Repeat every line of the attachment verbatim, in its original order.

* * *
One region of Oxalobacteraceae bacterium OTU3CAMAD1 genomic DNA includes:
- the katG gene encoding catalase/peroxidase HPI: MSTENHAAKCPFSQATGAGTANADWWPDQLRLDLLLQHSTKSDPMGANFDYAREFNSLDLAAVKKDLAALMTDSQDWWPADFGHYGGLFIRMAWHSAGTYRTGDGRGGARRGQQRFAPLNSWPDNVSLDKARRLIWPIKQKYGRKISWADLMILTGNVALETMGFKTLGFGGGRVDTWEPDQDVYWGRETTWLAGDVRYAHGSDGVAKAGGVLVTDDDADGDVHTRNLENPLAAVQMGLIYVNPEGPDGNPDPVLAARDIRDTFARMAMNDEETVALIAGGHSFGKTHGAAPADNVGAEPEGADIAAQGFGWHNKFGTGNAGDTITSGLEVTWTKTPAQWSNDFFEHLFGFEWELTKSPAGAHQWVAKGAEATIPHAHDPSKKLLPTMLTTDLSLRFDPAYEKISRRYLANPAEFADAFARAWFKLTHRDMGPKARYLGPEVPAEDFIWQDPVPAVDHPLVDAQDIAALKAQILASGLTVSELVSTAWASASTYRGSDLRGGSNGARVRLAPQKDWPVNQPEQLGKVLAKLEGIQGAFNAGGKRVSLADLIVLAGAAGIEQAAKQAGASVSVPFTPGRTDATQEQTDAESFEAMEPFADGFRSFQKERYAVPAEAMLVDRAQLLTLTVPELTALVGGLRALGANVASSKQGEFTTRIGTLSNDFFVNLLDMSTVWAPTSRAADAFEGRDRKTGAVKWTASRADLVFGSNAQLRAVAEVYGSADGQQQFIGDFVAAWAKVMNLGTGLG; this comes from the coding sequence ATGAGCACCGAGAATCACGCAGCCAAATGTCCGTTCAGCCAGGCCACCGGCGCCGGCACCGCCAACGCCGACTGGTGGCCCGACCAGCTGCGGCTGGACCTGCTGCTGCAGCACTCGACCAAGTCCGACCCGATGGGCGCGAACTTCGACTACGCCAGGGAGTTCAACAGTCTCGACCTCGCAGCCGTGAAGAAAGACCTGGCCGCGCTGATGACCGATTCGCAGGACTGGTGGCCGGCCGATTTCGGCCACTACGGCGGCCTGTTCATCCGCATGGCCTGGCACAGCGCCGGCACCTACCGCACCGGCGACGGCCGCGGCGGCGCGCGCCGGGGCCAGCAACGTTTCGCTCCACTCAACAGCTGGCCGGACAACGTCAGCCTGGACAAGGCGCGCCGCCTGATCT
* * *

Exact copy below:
One region of Oxalobacteraceae bacterium OTU3CAMAD1 genomic DNA includes:
- the katG gene encoding catalase/peroxidase HPI: MSTENHAAKCPFSQATGAGTANADWWPDQLRLDLLLQHSTKSDPMGANFDYAREFNSLDLAAVKKDLAALMTDSQDWWPADFGHYGGLFIRMAWHSAGTYRTGDGRGGARRGQQRFAPLNSWPDNVSLDKARRLIWPIKQKYGRKISWADLMILTGNVALETMGFKTLGFGGGRVDTWEPDQDVYWGRETTWLAGDVRYAHGSDGVAKAGGVLVTDDDADGDVHTRNLENPLAAVQMGLIYVNPEGPDGNPDPVLAARDIRDTFARMAMNDEETVALIAGGHSFGKTHGAAPADNVGAEPEGADIAAQGFGWHNKFGTGNAGDTITSGLEVTWTKTPAQWSNDFFEHLFGFEWELTKSPAGAHQWVAKGAEATIPHAHDPSKKLLPTMLTTDLSLRFDPAYEKISRRYLANPAEFADAFARAWFKLTHRDMGPKARYLGPEVPAEDFIWQDPVPAVDHPLVDAQDIAALKAQILASGLTVSELVSTAWASASTYRGSDLRGGSNGARVRLAPQKDWPVNQPEQLGKVLAKLEGIQGAFNAGGKRVSLADLIVLAGAAGIEQAAKQAGASVSVPFTPGRTDATQEQTDAESFEAMEPFADGFRSFQKERYAVPAEAMLVDRAQLLTLTVPELTALVGGLRALGANVASSKQGEFTTRIGTLSNDFFVNLLDMSTVWAPTSRAADAFEGRDRKTGAVKWTASRADLVFGSNAQLRAVAEVYGSADGQQQFIGDFVAAWAKVMNLGTGLG; this comes from the coding sequence ATGAGCACCGAGAATCACGCAGCCAAATGTCCGTTCAGCCAGGCCACCGGCGCCGGCACCGCCAACGCCGACTGGTGGCCCGACCAGCTGCGGCTGGACCTGCTGCTGCAGCACTCGACCAAGTCCGACCCGATGGGCGCGAACTTCGACTACGCCAGGGAGTTCAACAGTCTCGACCTCGCAGCCGTGAAGAAAGACCTGGCCGCGCTGATGACCGATTCGCAGGACTGGTGGCCGGCCGATTTCGGCCACTACGGCGGCCTGTTCATCCGCATGGCCTGGCACAGCGCCGGCACCTACCGCACCGGCGACGGCCGCGGCGGCGCGCGCCGGGGCCAGCAACGTTTCGCTCCACTCAACAGCTGGCCGGACAACGTCAGCCTGGACAAGGCGCGCCGCCTGATCT